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Need help!
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Need help!

  #11 (permalink)
Posts: 8 since Sep 2018
Thanks: 4 given, 7 received

matthew28 View Post
So many questions so I will just mention a couple of things that jump out for me.
I am not keen on the term fake order. You will know from your own account that a broker requires margin for a trader to place an order, therefore a trader who is putting up a large order on the DOM has to have the money to cover that 100/500/1000 contracts or whatever. On a thin order book like the 6E in your picture 100 contracts would be noticeable, with Crude you get people putting up 300/400/500 , in the 10 yr Notes it will need to be at least a thousand contracts, to even be noticeable. So even a small order of say 100 contracts on a product with $500 margin is going to need $50,000 in the account to cover it (and they will want to have a lot more than that so that it is not a problem if the order gets filled. Therefore anybody putting up large orders probably has a lot more money and is a larger trader that most of us so I think it is worth knowing if they are active in an area.

Also it isn't as simple as saying that if there is an imbalance price will move away from it. Sometimes in the commodities for example you might see the large commercials laying out their orders in the book at the price they want to do business and that will attract price to those levels because somebody who wants to buy large size knows that they can get their orders through without moving price too far against them as they have a large seller sat there who should absorb the size they want without going up any further. My understanding anyway.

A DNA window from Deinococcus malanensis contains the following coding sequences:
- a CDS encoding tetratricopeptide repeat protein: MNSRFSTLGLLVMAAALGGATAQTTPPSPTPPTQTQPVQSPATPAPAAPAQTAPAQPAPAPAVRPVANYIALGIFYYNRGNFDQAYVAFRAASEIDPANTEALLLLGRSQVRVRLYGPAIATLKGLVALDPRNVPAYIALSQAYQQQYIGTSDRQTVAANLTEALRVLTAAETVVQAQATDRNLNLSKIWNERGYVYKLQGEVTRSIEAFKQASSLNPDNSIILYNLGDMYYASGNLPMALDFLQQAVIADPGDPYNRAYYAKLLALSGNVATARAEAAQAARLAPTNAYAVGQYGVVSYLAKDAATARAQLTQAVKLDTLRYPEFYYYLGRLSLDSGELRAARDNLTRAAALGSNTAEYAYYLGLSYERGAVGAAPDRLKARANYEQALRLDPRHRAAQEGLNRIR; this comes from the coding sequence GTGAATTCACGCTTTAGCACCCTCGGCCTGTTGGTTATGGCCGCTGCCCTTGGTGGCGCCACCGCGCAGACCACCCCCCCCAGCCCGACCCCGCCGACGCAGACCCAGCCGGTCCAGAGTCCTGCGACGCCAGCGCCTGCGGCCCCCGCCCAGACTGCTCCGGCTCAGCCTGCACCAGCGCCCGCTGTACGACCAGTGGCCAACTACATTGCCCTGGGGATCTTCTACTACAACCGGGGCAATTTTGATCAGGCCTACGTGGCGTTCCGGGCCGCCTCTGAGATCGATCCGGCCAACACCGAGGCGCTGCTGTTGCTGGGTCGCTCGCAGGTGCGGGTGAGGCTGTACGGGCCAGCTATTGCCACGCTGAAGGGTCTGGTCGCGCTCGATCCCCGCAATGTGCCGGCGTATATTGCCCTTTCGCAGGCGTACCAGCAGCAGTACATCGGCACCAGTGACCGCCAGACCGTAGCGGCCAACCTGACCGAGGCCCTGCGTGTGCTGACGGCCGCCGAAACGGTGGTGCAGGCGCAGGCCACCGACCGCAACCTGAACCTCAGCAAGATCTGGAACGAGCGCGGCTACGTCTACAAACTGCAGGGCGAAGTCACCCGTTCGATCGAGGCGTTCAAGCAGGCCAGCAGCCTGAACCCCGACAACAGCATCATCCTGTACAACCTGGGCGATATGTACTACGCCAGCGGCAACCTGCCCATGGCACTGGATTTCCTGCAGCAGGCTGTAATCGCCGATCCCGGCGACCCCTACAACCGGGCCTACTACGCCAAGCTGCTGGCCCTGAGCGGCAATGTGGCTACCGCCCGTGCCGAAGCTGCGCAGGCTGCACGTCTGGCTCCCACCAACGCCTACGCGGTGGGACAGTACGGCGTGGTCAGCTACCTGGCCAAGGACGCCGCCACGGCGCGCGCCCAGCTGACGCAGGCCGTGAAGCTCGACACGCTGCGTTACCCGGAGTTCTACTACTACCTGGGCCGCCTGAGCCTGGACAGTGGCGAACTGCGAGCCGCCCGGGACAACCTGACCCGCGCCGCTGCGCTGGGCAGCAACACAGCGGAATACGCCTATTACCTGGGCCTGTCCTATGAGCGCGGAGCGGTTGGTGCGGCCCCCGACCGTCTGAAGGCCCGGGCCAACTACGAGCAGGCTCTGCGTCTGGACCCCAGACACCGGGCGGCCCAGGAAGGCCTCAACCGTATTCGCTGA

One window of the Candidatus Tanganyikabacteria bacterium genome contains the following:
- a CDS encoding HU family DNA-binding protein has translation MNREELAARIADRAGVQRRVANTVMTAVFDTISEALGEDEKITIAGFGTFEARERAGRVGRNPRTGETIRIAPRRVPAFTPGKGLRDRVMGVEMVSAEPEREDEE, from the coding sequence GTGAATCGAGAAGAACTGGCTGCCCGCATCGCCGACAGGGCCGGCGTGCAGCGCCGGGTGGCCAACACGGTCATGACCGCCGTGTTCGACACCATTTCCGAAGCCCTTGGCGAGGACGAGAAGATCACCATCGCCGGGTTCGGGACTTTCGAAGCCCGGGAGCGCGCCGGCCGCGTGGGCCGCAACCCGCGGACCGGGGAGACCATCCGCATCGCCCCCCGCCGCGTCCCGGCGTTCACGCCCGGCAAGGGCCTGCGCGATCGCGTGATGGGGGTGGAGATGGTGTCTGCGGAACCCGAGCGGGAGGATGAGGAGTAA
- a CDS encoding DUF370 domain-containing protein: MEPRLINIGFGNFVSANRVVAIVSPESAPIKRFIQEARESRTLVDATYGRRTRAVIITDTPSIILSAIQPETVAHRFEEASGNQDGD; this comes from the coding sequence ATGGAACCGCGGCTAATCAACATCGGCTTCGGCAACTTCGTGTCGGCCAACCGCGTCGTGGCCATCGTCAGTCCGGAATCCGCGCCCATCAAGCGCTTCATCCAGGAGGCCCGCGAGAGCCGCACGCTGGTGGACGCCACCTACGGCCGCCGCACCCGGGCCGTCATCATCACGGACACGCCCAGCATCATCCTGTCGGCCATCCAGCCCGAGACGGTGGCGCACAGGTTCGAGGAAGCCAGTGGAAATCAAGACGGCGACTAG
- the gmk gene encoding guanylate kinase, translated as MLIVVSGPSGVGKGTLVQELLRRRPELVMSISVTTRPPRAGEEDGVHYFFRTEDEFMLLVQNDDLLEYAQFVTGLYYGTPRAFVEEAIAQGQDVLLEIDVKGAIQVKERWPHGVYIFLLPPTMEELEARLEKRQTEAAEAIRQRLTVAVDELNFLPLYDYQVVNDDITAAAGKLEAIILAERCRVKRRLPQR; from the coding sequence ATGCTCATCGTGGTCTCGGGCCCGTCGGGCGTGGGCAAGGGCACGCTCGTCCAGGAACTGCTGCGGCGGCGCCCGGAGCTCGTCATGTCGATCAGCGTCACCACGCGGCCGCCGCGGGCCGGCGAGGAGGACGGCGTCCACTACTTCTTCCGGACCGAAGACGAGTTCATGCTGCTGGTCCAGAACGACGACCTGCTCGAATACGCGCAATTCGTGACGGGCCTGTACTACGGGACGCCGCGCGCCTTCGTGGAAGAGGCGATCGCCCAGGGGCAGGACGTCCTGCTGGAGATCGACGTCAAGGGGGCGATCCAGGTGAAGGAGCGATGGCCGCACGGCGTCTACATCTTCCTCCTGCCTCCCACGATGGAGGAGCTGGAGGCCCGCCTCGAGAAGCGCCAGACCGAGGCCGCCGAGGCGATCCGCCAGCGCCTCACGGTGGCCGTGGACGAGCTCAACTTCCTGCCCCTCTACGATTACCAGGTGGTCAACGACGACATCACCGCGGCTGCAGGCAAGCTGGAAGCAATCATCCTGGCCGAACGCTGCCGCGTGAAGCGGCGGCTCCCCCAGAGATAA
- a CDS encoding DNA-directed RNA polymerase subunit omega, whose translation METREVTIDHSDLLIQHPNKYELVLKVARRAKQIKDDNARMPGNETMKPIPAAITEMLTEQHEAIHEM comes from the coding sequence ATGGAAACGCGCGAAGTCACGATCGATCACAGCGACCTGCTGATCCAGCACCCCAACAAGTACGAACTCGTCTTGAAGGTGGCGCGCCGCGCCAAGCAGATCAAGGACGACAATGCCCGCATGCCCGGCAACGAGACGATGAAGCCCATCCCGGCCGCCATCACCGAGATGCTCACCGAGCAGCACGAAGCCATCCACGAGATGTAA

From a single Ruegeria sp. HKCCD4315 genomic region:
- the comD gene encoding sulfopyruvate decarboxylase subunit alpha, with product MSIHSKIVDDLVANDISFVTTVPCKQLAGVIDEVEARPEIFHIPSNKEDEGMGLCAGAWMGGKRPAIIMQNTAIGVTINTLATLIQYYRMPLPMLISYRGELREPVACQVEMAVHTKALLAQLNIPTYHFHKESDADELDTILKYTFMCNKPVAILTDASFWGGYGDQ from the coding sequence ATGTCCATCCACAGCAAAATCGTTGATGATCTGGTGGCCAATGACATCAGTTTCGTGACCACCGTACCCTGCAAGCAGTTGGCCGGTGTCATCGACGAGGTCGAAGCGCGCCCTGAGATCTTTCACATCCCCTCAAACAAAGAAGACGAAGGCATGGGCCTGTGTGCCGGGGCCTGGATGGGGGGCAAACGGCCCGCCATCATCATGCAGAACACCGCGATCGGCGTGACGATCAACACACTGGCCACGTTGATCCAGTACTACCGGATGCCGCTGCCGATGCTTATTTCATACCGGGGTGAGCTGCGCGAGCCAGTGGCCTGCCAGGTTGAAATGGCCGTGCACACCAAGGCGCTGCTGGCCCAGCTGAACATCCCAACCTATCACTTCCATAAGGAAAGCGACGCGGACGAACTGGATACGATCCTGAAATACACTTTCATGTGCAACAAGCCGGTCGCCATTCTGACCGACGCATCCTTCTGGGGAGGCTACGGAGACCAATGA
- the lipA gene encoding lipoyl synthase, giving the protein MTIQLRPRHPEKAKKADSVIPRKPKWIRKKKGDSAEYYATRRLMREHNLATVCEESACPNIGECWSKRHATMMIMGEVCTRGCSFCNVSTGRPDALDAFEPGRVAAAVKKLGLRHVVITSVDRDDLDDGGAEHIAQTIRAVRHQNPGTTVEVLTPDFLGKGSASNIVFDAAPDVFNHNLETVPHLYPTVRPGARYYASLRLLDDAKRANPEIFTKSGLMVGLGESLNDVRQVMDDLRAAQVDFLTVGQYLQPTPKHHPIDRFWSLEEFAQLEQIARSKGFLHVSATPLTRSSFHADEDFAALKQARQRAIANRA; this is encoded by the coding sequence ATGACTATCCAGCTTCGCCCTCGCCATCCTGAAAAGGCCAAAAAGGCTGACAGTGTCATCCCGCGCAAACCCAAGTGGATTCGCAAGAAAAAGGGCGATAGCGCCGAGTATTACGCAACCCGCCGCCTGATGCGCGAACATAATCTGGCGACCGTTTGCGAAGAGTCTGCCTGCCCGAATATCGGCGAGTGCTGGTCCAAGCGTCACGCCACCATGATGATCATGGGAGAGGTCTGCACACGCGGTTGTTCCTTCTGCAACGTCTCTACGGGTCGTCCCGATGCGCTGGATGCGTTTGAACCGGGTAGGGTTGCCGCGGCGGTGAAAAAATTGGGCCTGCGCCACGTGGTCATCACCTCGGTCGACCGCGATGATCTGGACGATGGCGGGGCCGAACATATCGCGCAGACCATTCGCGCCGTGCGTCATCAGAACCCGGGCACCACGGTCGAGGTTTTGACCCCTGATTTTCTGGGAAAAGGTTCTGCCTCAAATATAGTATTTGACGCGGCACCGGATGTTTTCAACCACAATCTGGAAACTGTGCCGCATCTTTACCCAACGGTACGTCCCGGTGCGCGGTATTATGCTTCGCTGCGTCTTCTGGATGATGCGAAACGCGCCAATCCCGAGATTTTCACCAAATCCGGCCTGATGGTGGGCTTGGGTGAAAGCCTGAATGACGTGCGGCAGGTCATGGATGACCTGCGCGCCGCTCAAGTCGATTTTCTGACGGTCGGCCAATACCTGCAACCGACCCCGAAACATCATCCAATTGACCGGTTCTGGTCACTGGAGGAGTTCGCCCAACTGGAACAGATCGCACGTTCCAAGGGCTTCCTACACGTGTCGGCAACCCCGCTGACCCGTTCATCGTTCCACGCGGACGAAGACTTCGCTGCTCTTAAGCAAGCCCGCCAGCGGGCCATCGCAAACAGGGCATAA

Like you say, the volume actually being traded is the most important thing but the order book is useful at times to understand the context of what has traded. There is a difference in selling between price moving up to a large offer that everybody can see and an aggressive buyer taking it, to price moving up towards a large offer and then an iceberg sucks down all the aggressive buyers before price even reaches the large offer. That suggests a large passive seller that wants to get in earlier at a lower price because they are not sure they will be able to get filled higher as they are concerned buyers may not actually want to trade in size that much higher. That might make other buyers pause for thought.
Unfortunately as with all things in trading it is very hard to make hard and fast rules because one time the market does something and you want to buy, the next time you see it and you want to sell. Context is king.
Just my 2 cents.

Hey Matt!
Thanks for your reply and I'll try to keep up!
Glad you've answered and mentioned some things that I have questions about!
Wouldn't you mind my asking ?
1. "Fake orders".
I am agree with you on requirements that traders have to meet to place their money at any exchange. These orders are definitely real and money that stands behind them is real. I use the term "fake" with slightly different meaning and this is it: "fake orders" are never intended to be triggered. People (or algorithms) that set them are "faking it". These orders are being put into market to add liquidity to the market, to make it look more thicker and (of course) to trick some traders into thinking that there is liquidity on some levels (it IS there for now really) but this liquidity is never intended to be triggered (not yet). And when price gets closer to those bulks of orders they get cancelled just 1-2 ticks off them. Pulling /Stacking column on DOM shows how in 1-2 seconds these places get emptied by pulling away all the orders that were sitting there. Also, as you said, the converse is true -bulks of orders can attract participants to doing business in those areas.